1971 repair issue.

thejake27's picture

     I recently had my 1971 Oceanographer "repaired".  My problem is this.  Every day it loses about ten minutes between 11:15 P.M. and Midnight when the calender begins to cycle.  Any ideas why this happens?  I presume that it's because the date gear begins to engage and therfore puts added strain on the main or hairspring.  What should I do? 

bobbee's picture
bobbee
Posted April 13, 2014 - 1:28am

Take it back to the repairer/jeweler where you had the work done, he should be happy to put it right.

 

thejake27's picture
thejake27
Posted April 13, 2014 - 10:41am

Thank you for your reply.  I will take it back to the shop Monday.  Is this a common problem?

bobbee's picture
bobbee
Posted April 13, 2014 - 2:17pm

To be honest, I have not heard of this one before!

Reverend Rob's picture
Reverend Rob
Posted April 13, 2014 - 4:59pm

Panel Member

If the watch has not been fully serviced, any number of problems could be at fault. Mechanical watches need to be properly serviced ( called a CTR ) every 4-6 years, and this involves full disassembly, cleaning in modern fluids without ultrasonic (it strips plating) and reassembly with proper lubrication, demagnetization and regulation. In 99.9 per cent of cases, hairspring adjustment is necessary, and the mainspring should be replaced every other CTR. 

You cannot oil a dirty watch, and if the watch has dried out  the residue left behind can act like an abrasive. 

If the watch has been damaged in any past repairs, this can affect how the date flips over, and I often find these calendar watches damaged under the dial by unqualified hands. If the running watch slows down to flip the calendar mechanism, it could be the result of a number of other faults, also. Mainspring creep in automatics, as well as set mainsprings, will mean reduced power, and faults in the train can cause this also. Improper re-assembly is the most common culprit, and may cause binding of the date disc or rough movement of the calendar mechanism in general. 

Whoever did the repair should be able to set it right, or know what is wrong and why. 

thejake27's picture
thejake27
Posted April 13, 2014 - 6:45pm

Thank you.  I will be taking it back to him tomorrow.  I should not be charged again as I have already paid, yes?

Reverend Rob's picture
Reverend Rob
Posted April 13, 2014 - 8:29pm

Panel Member

As with all vintage watches, even a full CTR might not restore a watch to original running condition. Depending on how often the watch was serviced in the past, there is wear on the parts, and eventually some might have to be replaced. This can become not economically feasible unless the watch is very valuable. If the jewels are worn and damaged, for example, they can be replaced, but this adds to the cost. Even synthetic rubies will wear, given the right conditions.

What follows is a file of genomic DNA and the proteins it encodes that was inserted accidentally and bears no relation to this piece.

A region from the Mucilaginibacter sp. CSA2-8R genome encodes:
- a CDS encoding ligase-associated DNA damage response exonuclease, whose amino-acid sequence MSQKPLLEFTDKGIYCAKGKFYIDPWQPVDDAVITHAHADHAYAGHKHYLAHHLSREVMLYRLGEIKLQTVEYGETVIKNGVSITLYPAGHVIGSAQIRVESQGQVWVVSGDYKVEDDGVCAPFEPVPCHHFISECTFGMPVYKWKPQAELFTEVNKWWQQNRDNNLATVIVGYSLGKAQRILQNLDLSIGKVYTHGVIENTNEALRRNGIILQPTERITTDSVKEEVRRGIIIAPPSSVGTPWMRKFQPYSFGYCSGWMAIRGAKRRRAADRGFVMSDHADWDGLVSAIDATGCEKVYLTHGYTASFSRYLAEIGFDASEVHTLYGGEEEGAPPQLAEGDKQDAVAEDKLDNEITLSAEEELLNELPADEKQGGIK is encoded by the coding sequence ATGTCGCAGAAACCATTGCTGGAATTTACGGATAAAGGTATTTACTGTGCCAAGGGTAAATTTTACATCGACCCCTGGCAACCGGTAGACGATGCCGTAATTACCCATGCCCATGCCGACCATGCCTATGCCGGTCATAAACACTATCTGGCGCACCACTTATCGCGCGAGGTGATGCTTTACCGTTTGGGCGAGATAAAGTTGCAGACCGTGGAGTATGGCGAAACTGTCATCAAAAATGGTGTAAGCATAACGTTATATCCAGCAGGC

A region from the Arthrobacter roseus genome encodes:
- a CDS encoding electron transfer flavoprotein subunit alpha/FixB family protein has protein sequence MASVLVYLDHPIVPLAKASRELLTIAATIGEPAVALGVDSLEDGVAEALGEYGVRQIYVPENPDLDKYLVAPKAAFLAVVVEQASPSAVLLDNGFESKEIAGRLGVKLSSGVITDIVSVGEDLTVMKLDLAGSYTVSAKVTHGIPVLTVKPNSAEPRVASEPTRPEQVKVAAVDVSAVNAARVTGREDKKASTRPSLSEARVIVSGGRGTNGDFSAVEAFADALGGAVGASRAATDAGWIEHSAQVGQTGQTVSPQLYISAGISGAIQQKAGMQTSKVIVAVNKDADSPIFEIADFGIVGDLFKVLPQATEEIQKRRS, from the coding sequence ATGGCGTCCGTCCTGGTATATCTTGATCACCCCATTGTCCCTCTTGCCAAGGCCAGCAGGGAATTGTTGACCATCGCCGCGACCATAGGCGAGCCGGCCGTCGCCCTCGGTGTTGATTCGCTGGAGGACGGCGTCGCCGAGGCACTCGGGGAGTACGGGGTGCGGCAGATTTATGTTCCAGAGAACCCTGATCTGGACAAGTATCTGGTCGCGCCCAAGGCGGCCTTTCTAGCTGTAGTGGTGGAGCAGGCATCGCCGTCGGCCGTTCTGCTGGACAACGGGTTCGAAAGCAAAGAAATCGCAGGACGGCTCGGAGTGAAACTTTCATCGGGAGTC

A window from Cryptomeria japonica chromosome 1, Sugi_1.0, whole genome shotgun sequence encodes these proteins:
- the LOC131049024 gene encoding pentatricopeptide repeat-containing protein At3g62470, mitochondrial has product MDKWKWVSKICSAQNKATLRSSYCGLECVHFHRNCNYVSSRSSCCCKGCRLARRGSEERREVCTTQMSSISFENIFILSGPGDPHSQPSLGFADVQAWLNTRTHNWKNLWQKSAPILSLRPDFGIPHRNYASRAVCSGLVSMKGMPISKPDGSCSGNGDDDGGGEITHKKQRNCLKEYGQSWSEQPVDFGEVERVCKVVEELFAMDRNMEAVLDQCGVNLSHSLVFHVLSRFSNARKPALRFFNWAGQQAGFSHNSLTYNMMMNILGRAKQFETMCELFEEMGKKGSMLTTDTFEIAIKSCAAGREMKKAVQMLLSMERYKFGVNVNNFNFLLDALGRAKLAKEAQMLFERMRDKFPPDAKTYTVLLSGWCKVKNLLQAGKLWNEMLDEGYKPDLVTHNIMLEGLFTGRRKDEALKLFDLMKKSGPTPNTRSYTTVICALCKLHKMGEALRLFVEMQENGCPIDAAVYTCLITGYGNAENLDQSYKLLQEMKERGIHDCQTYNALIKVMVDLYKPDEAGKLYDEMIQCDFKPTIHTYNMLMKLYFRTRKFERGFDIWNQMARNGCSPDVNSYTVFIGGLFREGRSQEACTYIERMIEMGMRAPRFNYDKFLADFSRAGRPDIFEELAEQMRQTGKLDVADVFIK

Pivots, wheels, and plates can become worn to the point where they interfere with the proper running of the watch. 

A serviced watch can suffer a mechanical failure that is not related to the work already done on it. If your watch has a broken part now that is a result of metal fatigue, for example, it is unrelated to the overhaul done, and falls into the category of continuing repair or maintenance. 

As an example, I had CTR'd an old Bulova for a customer, and a month later the setting lever spring broke. This was not related to the service I had done, and I explained this, but the customer was angry that something new had gone wrong. I replaced the part with a NOS one, and didn't charge the customer for the additional work. He didn't appreciate this in any way at all, and left feeling that I had failed to restore the watch to perfection the first time. 

Your watchmaker should be able to assess what is wrong with the watch, and it may be unrelated, or it may be something overlooked, but really, if he is honest he will tell you exactly what is wrong and offer a solution. A good result really often depends on the watch being treated well over its history. Watches that are badly mistreated or abused and neglected can be restored, but a lifetime of neglect can make this a very expensive or unlikely candidate for success. 

thejake27's picture
thejake27
Posted April 13, 2014 - 8:37pm

Thank you for the info.  At the time that I picked up my watch I asked him how much time I should expect to lose.  He replied that 2-3 minutes could be lost every day, which I thought was not unreasonable considering that the watch had not been run in about twenty years or so.  10 minutes every day at such a specific time has got to be something else all together in my opionion.